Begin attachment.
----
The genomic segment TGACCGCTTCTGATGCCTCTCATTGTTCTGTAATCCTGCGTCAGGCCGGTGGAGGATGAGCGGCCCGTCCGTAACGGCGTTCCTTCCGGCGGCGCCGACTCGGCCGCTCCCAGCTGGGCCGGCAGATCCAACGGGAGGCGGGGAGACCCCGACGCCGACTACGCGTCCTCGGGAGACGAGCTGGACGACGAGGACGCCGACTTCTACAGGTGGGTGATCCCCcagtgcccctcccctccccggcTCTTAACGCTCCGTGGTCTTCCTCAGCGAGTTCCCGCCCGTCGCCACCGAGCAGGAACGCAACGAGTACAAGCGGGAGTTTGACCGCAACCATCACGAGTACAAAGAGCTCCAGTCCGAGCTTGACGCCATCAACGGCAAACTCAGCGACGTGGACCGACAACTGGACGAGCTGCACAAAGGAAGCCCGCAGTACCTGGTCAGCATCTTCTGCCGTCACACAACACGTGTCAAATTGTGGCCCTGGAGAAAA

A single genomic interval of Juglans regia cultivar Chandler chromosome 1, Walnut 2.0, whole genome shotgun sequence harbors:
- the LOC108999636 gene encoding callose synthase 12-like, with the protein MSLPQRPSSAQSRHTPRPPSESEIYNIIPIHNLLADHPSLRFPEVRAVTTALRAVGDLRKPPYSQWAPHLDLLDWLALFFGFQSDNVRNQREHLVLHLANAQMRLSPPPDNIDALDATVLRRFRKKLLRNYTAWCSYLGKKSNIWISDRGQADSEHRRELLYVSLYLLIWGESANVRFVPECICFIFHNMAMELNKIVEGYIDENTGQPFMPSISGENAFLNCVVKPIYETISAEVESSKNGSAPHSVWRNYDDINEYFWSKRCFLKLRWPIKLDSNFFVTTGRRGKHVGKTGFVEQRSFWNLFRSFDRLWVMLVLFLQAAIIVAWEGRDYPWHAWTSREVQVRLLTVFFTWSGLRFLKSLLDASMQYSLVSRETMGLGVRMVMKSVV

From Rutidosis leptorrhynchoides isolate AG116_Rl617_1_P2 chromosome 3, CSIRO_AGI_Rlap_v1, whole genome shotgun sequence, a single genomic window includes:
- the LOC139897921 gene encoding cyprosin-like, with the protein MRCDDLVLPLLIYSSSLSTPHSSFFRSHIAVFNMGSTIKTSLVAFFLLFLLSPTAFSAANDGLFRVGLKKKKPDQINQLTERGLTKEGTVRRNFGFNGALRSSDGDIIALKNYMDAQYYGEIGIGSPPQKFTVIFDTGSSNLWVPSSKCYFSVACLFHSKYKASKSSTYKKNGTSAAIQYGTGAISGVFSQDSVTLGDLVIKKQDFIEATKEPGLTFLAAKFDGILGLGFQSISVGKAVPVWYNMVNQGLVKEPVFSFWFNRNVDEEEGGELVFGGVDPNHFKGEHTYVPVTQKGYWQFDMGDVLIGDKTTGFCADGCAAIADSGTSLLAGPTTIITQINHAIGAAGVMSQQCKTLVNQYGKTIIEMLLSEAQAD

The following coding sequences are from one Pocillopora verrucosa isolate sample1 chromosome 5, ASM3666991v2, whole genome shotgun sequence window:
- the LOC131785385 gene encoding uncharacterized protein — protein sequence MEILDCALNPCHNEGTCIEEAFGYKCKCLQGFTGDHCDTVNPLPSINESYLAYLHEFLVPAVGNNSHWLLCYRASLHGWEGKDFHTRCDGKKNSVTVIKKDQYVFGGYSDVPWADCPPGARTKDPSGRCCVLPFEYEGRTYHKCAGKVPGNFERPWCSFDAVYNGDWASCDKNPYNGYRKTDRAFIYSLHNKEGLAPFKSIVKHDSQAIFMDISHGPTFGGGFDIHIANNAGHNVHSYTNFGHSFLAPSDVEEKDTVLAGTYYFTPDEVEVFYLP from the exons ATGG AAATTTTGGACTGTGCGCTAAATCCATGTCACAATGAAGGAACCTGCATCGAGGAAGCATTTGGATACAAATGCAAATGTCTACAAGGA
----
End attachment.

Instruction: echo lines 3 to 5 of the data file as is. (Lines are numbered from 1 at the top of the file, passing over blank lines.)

- the LOC108999636 gene encoding callose synthase 12-like, with the protein MSLPQRPSSAQSRHTPRPPSESEIYNIIPIHNLLADHPSLRFPEVRAVTTALRAVGDLRKPPYSQWAPHLDLLDWLALFFGFQSDNVRNQREHLVLHLANAQMRLSPPPDNIDALDATVLRRFRKKLLRNYTAWCSYLGKKSNIWISDRGQADSEHRRELLYVSLYLLIWGESANVRFVPECICFIFHNMAMELNKIVEGYIDENTGQPFMPSISGENAFLNCVVKPIYETISAEVESSKNGSAPHSVWRNYDDINEYFWSKRCFLKLRWPIKLDSNFFVTTGRRGKHVGKTGFVEQRSFWNLFRSFDRLWVMLVLFLQAAIIVAWEGRDYPWHAWTSREVQVRLLTVFFTWSGLRFLKSLLDASMQYSLVSRETMGLGVRMVMKSVV

From Rutidosis leptorrhynchoides isolate AG116_Rl617_1_P2 chromosome 3, CSIRO_AGI_Rlap_v1, whole genome shotgun sequence, a single genomic window includes:
- the LOC139897921 gene encoding cyprosin-like, with the protein MRCDDLVLPLLIYSSSLSTPHSSFFRSHIAVFNMGSTIKTSLVAFFLLFLLSPTAFSAANDGLFRVGLKKKKPDQINQLTERGLTKEGTVRRNFGFNGALRSSDGDIIALKNYMDAQYYGEIGIGSPPQKFTVIFDTGSSNLWVPSSKCYFSVACLFHSKYKASKSSTYKKNGTSAAIQYGTGAISGVFSQDSVTLGDLVIKKQDFIEATKEPGLTFLAAKFDGILGLGFQSISVGKAVPVWYNMVNQGLVKEPVFSFWFNRNVDEEEGGELVFGGVDPNHFKGEHTYVPVTQKGYWQFDMGDVLIGDKTTGFCADGCAAIADSGTSLLAGPTTIITQINHAIGAAGVMSQQCKTLVNQYGKTIIEMLLSEAQAD